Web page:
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destrier

[ des-tree-er, de-streer ]
/ ˈdɛs tri ər, dɛˈstrɪər /
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noun Archaic.
a warhorse; charger.
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Origin of destrier

First recorded in 1250–1300; Middle English destrer, from Anglo-French, variant of Old French destrier, literally, “(horse) led at the right hand,” from unrecorded Vulgar Latin dextrārius (equus), equivalent to Latin dext(e)r “right-hand” (see dexter) + -ārius -ary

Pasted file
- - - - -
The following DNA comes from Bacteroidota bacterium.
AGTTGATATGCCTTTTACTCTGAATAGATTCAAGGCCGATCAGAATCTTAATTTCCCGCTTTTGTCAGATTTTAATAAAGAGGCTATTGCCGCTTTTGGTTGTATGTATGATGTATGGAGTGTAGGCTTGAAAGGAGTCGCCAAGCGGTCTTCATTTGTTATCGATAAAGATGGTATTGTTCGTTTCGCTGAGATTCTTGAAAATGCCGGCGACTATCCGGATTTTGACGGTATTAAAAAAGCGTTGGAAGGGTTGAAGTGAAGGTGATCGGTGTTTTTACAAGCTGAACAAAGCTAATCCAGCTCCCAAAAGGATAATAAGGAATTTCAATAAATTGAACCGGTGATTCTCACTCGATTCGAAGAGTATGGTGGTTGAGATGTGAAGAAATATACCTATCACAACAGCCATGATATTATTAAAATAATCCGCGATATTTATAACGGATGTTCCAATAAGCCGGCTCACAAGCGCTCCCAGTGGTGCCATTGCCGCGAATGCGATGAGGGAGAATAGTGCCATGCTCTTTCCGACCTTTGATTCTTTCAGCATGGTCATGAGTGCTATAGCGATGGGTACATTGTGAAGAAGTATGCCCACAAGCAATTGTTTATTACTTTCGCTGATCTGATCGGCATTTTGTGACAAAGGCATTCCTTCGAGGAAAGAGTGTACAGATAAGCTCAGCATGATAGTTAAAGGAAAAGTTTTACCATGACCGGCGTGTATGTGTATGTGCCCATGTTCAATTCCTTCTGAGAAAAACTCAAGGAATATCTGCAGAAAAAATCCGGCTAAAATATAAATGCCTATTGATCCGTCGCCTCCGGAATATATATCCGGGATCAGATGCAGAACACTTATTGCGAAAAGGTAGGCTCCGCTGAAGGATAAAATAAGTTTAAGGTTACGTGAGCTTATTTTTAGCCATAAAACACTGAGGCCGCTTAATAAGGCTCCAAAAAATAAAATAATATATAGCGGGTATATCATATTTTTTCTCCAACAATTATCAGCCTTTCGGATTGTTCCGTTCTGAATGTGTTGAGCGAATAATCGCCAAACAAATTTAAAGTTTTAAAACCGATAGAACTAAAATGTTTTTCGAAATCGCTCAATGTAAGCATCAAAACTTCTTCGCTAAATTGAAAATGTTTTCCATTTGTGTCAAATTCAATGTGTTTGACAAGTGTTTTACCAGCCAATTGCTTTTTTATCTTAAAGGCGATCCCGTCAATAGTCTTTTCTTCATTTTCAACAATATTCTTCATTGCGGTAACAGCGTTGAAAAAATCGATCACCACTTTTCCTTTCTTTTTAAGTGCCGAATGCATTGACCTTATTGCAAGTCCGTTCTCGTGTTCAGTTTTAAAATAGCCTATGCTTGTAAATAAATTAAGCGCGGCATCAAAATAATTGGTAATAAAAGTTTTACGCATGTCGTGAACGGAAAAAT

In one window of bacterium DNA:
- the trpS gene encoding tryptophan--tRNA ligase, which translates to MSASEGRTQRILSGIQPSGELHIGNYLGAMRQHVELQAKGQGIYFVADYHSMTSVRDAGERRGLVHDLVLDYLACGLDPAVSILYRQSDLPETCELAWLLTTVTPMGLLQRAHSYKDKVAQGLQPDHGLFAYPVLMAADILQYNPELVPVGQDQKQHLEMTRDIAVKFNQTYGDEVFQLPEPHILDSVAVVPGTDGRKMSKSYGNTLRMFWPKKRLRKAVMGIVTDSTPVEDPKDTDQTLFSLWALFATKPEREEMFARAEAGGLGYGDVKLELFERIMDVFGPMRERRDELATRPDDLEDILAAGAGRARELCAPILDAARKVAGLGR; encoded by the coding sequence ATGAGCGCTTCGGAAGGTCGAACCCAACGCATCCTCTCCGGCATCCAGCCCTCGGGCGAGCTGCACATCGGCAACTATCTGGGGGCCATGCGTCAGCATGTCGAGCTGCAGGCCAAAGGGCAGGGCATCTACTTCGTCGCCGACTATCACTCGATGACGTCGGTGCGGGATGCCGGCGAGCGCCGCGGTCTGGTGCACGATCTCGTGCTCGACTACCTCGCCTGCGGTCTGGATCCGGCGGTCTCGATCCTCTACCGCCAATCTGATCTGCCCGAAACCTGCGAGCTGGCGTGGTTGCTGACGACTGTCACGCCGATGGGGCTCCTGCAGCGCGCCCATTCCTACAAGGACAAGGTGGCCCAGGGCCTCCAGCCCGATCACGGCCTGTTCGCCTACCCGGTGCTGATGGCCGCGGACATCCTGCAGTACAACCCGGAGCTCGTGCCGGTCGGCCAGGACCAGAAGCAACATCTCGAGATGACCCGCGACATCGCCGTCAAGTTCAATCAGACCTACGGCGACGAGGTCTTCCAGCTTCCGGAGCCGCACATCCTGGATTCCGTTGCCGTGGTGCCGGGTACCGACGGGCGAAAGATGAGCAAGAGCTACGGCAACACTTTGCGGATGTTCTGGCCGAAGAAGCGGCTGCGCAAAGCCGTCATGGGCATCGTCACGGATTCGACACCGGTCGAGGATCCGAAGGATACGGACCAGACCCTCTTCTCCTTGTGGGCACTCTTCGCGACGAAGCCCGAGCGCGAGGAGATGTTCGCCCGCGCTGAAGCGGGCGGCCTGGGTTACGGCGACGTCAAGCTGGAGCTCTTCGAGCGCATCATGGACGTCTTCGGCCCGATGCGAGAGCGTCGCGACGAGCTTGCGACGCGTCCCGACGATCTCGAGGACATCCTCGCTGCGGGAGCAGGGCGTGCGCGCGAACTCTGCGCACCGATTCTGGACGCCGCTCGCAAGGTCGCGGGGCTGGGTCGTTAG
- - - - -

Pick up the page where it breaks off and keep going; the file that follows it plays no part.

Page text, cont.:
Dictionary.com Unabridged Based on the Random House Unabridged Dictionary, © Random House, Inc. 2023

How to use destrier in a sentence

British Dictionary definitions for destrier

destrier
/ (ˈdɛstrɪə) /

noun
an archaic word for warhorse (def. 1)

Word Origin for destrier

C13: from Old French, from destre right hand, from Latin dextra; from the fact that a squire led a knight's horse with his right hand
Collins English Dictionary - Complete & Unabridged 2012 Digital Edition © William Collins Sons & Co. Ltd. 1979, 1986 © HarperCollins Publishers 1998, 2000, 2003, 2005, 2006, 2007, 2009, 2012
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